Doctor Who: Time Lords Don't Get the Flu
By Leslie McMurtry
An idea that occurred to me when listening to the audio of "Reign of Terror" ... though adding in Martha and Ten was purely because of the fun I'd had writing "Over and Under."
Oh, and it references the North American DW comic #1 as written by Gary Russell.
Martha took vitamins. She didn’t play around with her health. She drank her orange juice, she washed her hands every time she returned to the TARDIS from some adventure or other. She didn’t smoke, she didn’t drink to excess, she kept away from fatty foods and exercised. (She’d gotten a lot of exercise running toward and away from things since she met the Doctor!) But her immune system wasn’t infallible, even though she had never felt healthier. Until she came down with cold-like symptoms. The flu, she thought weakly. The flu in space!
“Doctor,” she said, moving sluggishly into the console room, “I need bed rest.”
“Nah, come on,” he muttered. As usual, he wasn’t listening - he was puttering around, adjusting screens and recalibrating instruments. She wondered if he ever got ill, then remembered their scorching session with sun-creatures. She shook with the chills. “Places to go, things to see, people to meet! Wouldn’t you fancy the world’s best chocolate milk shake, right now?”
Martha’s stomach rumbled against her will, which he took to be a sign of assent. Actually, she grabbed her abdomen and rubbed involuntarily; she felt she was going to be sick. The central column began to hum and gleam. “Doctor, no. You don’t understand.” She clanked along the gantry until she was standing beside him. “I don’t feel well. I really can’t go out.”
The Doctor studied her seriously for about two seconds, then ran to the sofa where his long brown coat was splayed. He began digging through pockets until he produced a small orangish cylinder. “Paracetemol,” he announced and handed it to her.
“I thought you were deathly allergic.”
“Yeah, well, but you’re not.”
She rattled the pills angrily and felt like pitching them at his face. “Oi, Doctor, have you ever heard of projectile vomiting?”
He quirked an eyebrow. “You really are ill, aren’t you?” He rubbed his temples and looked worried. She sat on the sofa, fighting back her nausea.
“What’s the matter? Did we pick up some incurable virus in that mall or what?” He scratched the back of his neck. “And don’t be stupid and attribute it to ‘feminine problems,’” she snapped.
“I wouldn’t dream of being so medieval,” he said airily.
“Then what is it?”
The Doctor stood still and looked at Martha, hands crossed over his chest. “Symptoms, Dr. Jones?”
“Headache. Chills. Muscle ache. Fever. Sore throat.” She sneezed.
“How about yours? If you were thinking strictly in Earth illness terms.”
Martha decided to humor him. “I say the flu. In which case I might be contagious, airborne infection and all that.”
He shook his head imperceptibly. “Time Lords don’t get the flu.”
“1794,” he said, pacing the gantry in front of her. “Susan, my-” he looked at her, then stopped. “Susan, my friend-”
“Yes, you’d mentioned her before.” Memory like a sieve sometimes.
“-was traveling with some of my other friends, Ian, and Barbara.”
“Ian? That’s a new one!” Martha tried for a moment to picture what Ian might look like.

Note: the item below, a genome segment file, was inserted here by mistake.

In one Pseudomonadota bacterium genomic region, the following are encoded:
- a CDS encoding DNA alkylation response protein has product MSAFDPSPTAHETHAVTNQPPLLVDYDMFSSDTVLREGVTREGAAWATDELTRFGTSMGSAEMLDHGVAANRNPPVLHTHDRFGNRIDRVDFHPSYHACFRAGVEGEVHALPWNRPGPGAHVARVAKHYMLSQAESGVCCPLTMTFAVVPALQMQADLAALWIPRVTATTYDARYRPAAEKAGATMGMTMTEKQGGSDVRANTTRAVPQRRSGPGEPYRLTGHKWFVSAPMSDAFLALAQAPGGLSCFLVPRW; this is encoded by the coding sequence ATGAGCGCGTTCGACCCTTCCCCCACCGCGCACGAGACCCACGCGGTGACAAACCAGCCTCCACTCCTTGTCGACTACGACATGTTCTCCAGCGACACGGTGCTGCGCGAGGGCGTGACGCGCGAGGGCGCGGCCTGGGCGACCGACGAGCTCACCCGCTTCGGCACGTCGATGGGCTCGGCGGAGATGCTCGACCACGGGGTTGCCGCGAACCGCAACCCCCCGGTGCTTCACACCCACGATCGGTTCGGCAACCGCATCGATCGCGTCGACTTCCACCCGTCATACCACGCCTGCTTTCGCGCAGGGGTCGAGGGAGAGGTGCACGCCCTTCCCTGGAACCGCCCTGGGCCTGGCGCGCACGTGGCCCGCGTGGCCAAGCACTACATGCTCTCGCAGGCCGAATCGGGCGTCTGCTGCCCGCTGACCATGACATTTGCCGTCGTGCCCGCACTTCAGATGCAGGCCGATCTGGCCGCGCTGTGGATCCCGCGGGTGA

“Right smack in the middle of the French Revolution. Barbara’s off to the guillotine, Ian’s in prison with a madman, and Susan’s feeling ill.”
“Where were you?” Despite herself, she had sat up when the Doctor started grabbing his coat lapels and preening vaguely off into the distance.
“Oh, that’s not important. Trying to rescue them, of course!” His smile and self-satisfied expression faded to one of sadness. “I’d gotten them into this mess, and Susan could barely move, could barely get up the energy to escape from the Conciergerie when Barbara made a break for it. She was so young...”
Martha would prefer to hear more about Ian; instead, it was another of those galling nymphettes the Doctor used to hang around with. “The point?”
“Same symptoms as you. Barbara took her to a physician, but he didn’t know anything.”
“Well, what was the diagnosis?”
“I didn’t realize until we’d all gotten back to the TARDIS,” said the Doctor, sitting next to Martha on the sofa. “Mononucleosis. Epstein-Barr virus. Known in some parts of the galaxy as the kissing disease.”
Martha’s jaw dropped open. The Doctor was perfectly serious, though there was a devious sparkle in his eyes. “That’s impossible!”
“Not at all. She was separated from us when we were in sixteenth-century Mexico, got thrown in a convent. She never really said, but at some point I think she snuck out, got to know some Aztec boys a little better-”
Martha jumped off the sofa, flushing. “But I mean, me! That’s just not...” She touched her lips and groaned. “Thanks, that was hot.” She had kissed someone. About four weeks ago. A human from the future, quite fit and all that, she hadn’t regretted her impulsive action at all. Until now. “Oh God,” she said and dropped weakly back onto the sofa.
The Doctor was rummaging around in his pockets again. “Nothing to be worried about, Martha.”
Her head in her hands. “Oh, you’ve no idea.”
He handed her a blue-green vial, definitely not paracetemol. “Another friend who traveled with me, he had the fifty-first century’s solution to-”
“Don’t even say it,” Martha snapped, taking the vial from him. He shrugged with a smile. She couldn’t conscience how much he seemed to be enjoying this.
“You’ll be right as rain with a few doses of that,” he said. “After some bed rest, of course. Guess I’ll have to eat all the milkshakes myself.”
“Don’t you dare!” She was looking into the vial with undisguised interest. She slipped it into her back pocket and made her way toward her room. “Doctor?” she asked.
“How did you know Susan didn’t have the flu?”
His voice was soft. “She wasn’t human. She was my granddaughter.”